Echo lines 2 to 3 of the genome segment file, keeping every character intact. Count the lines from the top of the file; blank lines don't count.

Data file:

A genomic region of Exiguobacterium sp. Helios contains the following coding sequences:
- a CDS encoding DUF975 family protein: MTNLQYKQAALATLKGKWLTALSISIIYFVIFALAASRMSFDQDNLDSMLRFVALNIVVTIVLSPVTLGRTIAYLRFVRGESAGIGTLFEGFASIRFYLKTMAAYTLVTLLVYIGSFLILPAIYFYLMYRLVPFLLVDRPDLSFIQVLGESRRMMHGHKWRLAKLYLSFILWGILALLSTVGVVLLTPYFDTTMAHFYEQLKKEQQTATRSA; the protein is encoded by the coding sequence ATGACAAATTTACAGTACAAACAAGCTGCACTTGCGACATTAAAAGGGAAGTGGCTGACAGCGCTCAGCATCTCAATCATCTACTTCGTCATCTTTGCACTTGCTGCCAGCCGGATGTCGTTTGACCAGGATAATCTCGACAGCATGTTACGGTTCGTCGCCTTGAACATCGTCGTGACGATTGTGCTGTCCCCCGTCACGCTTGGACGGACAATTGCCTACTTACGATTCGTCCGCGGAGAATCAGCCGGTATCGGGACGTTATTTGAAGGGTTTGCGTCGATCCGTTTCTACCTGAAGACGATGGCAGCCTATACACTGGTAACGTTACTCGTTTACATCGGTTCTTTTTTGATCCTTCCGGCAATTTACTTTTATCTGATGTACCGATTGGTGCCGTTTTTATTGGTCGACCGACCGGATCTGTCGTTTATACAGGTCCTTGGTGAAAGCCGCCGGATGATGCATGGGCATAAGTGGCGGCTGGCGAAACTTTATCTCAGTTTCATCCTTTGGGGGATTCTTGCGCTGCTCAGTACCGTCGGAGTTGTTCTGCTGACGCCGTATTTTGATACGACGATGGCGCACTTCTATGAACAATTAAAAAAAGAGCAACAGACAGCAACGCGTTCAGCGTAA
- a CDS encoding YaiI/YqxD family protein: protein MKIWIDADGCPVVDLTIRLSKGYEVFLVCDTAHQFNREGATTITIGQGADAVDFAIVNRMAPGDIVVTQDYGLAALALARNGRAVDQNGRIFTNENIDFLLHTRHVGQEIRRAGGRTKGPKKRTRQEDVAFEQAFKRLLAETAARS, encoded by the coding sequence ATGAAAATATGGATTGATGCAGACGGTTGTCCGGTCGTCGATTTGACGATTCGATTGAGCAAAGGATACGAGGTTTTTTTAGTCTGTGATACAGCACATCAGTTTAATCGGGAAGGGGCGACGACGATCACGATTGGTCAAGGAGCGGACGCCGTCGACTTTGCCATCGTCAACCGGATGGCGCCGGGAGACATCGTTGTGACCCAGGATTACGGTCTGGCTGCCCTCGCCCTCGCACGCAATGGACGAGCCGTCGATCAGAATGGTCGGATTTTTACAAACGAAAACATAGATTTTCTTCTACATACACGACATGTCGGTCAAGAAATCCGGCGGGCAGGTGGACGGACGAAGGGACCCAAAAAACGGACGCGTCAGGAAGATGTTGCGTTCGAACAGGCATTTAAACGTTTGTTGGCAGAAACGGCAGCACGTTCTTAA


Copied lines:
- a CDS encoding DUF975 family protein: MTNLQYKQAALATLKGKWLTALSISIIYFVIFALAASRMSFDQDNLDSMLRFVALNIVVTIVLSPVTLGRTIAYLRFVRGESAGIGTLFEGFASIRFYLKTMAAYTLVTLLVYIGSFLILPAIYFYLMYRLVPFLLVDRPDLSFIQVLGESRRMMHGHKWRLAKLYLSFILWGILALLSTVGVVLLTPYFDTTMAHFYEQLKKEQQTATRSA; the protein is encoded by the coding sequence ATGACAAATTTACAGTACAAACAAGCTGCACTTGCGACATTAAAAGGGAAGTGGCTGACAGCGCTCAGCATCTCAATCATCTACTTCGTCATCTTTGCACTTGCTGCCAGCCGGATGTCGTTTGACCAGGATAATCTCGACAGCATGTTACGGTTCGTCGCCTTGAACATCGTCGTGACGATTGTGCTGTCCCCCGTCACGCTTGGACGGACAATTGCCTACTTACGATTCGTCCGCGGAGAATCAGCCGGTATCGGGACGTTATTTGAAGGGTTTGCGTCGATCCGTTTCTACCTGAAGACGATGGCAGCCTATACACTGGTAACGTTACTCGTTTACATCGGTTCTTTTTTGATCCTTCCGGCAATTTACTTTTATCTGATGTACCGATTGGTGCCGTTTTTATTGGTCGACCGACCGGATCTGTCGTTTATACAGGTCCTTGGTGAAAGCCGCCGGATGATGCATGGGCATAAGTGGCGGCTGGCGAAACTTTATCTCAGTTTCATCCTTTGGGGGATTCTTGCGCTGCTCAGTACCGTCGGAGTTGTTCTGCTGACGCCGTATTTTGATACGACGATGGCGCACTTCTATGAACAATTAAAAAAAGAGCAACAGACAGCAACGCGTTCAGCGTAA
- a CDS encoding YaiI/YqxD family protein: protein MKIWIDADGCPVVDLTIRLSKGYEVFLVCDTAHQFNREGATTITIGQGADAVDFAIVNRMAPGDIVVTQDYGLAALALARNGRAVDQNGRIFTNENIDFLLHTRHVGQEIRRAGGRTKGPKKRTRQEDVAFEQAFKRLLAETAARS, encoded by the coding sequence ATGAAAATATGGATTGATGCAGACGGTTGTCCGGTCGTCGATTTGACGATTCGATTGAGCAAAGGATACGAGGTTTTTTTAGTCTGTGATACAGCACATCAGTTTAATCGGGAAGGGGCGACGACGATCACGATTGGTCAAGGAGCGGACGCCGTCGACTTTGCCATCGTCAACCGGATGGCGCCGGGAGACATCGTTGTGACCCAGGATTACGGTCTGGCTGCCCTCGCCCTCGCACGCAATGGACGAGCCGTCGATCAGAATGGTCGGATTTTTACAAACGAAAACATAGATTTTCTTCTACATACACGACATGTCGGTCAAGAAATCCGGCGGGCAGGTGGACGGACGAAGGGACCCAAAAAACGGACGCGTCAGGAAGATGTTGCGTTCGAACAGGCATTTAAACGTTTGTTGGCAGAAACGGCAGCACGTTCTTAA